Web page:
Barbed Wire: Instrument of War

A few years ago, I decided to clean up the remains of some barbed wire on the farm. It was at least forty years old, rusty and easily broken when bent. But I made a barbed wire sculpture of a WWI soldier going “over the top.” It was my second attempt at using barbed wire as a sculpture medium and probably my last. Even with the leather gloves, it was easy to get poked if I wasn’t careful.

A few years ago, I cleaned up the remains of some barbed wire on the farm. It was at least forty years old, rusty and easily broken when bent. But I made a barbed wire sculpture of a WWI soldier going “Over the top.” It was my second attempt at using barbed wire as a sculpture medium and probably my last. Even with the leather gloves, it was easy to get snagged by the rusty barbs if I wasn’t careful.

Several weeks ago, my husband and I enclosed in part of our yard as a play area for our two new dogs. The ground was a bit uneven which left a few gaps at the bottom of the fence. Since both dogs are diggers and we live near a busy state highway, we decided to string a line of barbed wire along the bottom to deter any attempts at escape. Donning the thick leather gloves and helping to unroll the wire, made me think of all the barbed wire used during World War I.

Barbed wire had been part of ranching and livestock management since the 1870s, designed to keep animals in. During World War I, it became a crucial defensive component of trench warfare designed to keep the enemy out. Barbed wire entanglements were the first line of defense and without these it would have been relatively easy to attack the enemy especially in nighttime raids. With these obstacles it was often impossible to make it to the enemy’s trenches without suffering high casualties. The entanglements were resistant to machine gun fire, and heavy shelling often just resulted in more impenetrable entanglements.

Wiring parties were the nighttime norm in no man’s land where teams of soldiers on both sides worked to refortify their own entanglements or sabotage the enemy’s. The work was dangerous to say the least. The slightest sound could mean getting shot at by enemy machine guns which was why pickets changed from a metal blade that needed to be hammered into the ground to a corkscrew type that could be silently screwed in. Star shells illuminated no man’s land in an effort to catch enemy nighttime patrols and wiring parties. The sound of a star shell would send men to the ground, often on the very wire they were stringing. They had to remain still while enemy machine guns shot in their vicinity.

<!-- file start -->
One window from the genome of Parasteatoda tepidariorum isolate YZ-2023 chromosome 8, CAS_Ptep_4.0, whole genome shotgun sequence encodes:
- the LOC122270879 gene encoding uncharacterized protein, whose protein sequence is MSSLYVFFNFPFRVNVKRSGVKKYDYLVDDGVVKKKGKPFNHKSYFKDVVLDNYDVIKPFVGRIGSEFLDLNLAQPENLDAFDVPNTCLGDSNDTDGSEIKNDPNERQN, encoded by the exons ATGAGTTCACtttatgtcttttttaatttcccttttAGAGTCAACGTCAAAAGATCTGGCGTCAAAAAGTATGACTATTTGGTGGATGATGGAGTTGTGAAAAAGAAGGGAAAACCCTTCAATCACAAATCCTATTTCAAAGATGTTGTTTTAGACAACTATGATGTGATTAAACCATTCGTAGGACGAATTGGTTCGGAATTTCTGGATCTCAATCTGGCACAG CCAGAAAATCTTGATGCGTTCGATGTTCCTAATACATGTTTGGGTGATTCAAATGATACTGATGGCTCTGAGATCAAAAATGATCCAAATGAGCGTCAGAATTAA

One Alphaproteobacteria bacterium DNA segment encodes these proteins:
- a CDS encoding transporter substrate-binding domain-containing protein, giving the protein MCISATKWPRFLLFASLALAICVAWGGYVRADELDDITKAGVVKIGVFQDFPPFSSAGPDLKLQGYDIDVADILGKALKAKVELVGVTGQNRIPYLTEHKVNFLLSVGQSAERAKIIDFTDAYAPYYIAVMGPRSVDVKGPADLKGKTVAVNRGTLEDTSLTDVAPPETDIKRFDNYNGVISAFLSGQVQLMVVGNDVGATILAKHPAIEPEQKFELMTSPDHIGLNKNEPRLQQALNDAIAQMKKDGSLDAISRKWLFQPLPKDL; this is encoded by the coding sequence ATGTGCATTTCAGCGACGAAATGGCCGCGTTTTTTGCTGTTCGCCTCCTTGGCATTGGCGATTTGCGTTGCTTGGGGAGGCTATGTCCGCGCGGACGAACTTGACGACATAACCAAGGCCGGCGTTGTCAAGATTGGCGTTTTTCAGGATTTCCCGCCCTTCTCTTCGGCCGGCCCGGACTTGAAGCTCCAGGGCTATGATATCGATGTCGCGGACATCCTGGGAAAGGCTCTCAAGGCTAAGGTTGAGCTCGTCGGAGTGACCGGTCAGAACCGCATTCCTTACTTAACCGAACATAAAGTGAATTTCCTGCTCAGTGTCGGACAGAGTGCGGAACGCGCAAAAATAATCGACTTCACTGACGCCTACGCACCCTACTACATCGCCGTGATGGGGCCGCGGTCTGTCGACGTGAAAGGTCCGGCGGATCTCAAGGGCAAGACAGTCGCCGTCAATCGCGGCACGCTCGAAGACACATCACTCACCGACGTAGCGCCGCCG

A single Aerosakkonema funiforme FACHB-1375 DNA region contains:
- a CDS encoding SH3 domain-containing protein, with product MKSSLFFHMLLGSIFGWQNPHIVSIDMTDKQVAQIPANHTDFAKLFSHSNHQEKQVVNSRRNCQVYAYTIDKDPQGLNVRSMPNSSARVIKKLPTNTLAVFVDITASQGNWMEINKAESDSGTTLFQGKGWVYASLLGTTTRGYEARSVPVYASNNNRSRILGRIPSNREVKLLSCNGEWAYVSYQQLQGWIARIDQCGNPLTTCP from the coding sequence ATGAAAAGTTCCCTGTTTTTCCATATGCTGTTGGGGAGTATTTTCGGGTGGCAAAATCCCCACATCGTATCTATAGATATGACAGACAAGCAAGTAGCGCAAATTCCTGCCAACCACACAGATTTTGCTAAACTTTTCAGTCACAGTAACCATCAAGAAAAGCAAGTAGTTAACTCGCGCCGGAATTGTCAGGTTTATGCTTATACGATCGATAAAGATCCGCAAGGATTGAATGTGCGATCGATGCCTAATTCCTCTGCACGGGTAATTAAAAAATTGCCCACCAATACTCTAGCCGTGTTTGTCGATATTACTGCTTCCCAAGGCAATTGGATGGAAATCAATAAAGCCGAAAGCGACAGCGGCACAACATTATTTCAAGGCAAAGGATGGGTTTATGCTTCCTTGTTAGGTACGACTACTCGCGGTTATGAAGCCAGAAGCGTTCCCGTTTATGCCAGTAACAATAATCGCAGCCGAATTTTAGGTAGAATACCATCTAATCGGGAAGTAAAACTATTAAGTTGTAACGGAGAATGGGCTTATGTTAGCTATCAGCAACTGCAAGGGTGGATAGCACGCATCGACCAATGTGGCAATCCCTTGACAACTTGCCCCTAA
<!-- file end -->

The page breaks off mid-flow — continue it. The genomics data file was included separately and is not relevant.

Display of WWI barbed wire and pickets in private museum in Romagne, France.

Display of WWI barbed wire and pickets (note the screw type in the back right) in a private museum in Romagne, France.

Barbed wired entanglements ranged from a few feet wide to thirty feet or more and ran the length of the trench. The barbed wire had more barbs than typical wire too which made it even more difficult to handle and string, or penetrate. The entanglements were often designed to channel and concentrate attacking troops, thus making them easier targets for the machine gunners. In fact, there is a whole military science related to the use of barbed wire and other barriers. James Moss’s Manual of Military Training from 1917 provides some of the basics of obstacle defense.

While significant advances in artillery and gas warfare occurred over the course of the war in an effort to break the stalemate of trench warfare with their barbed wire fortifications, it was eventually the development of the tank (tested initially in 1916) that was to be an important technological player in ending the deadlock.

As far as our dogs are concerned, after some initial sniffing around the bottom of the pen, they have stayed clear of the barbed wire and confined their digging to interior sections of their pen.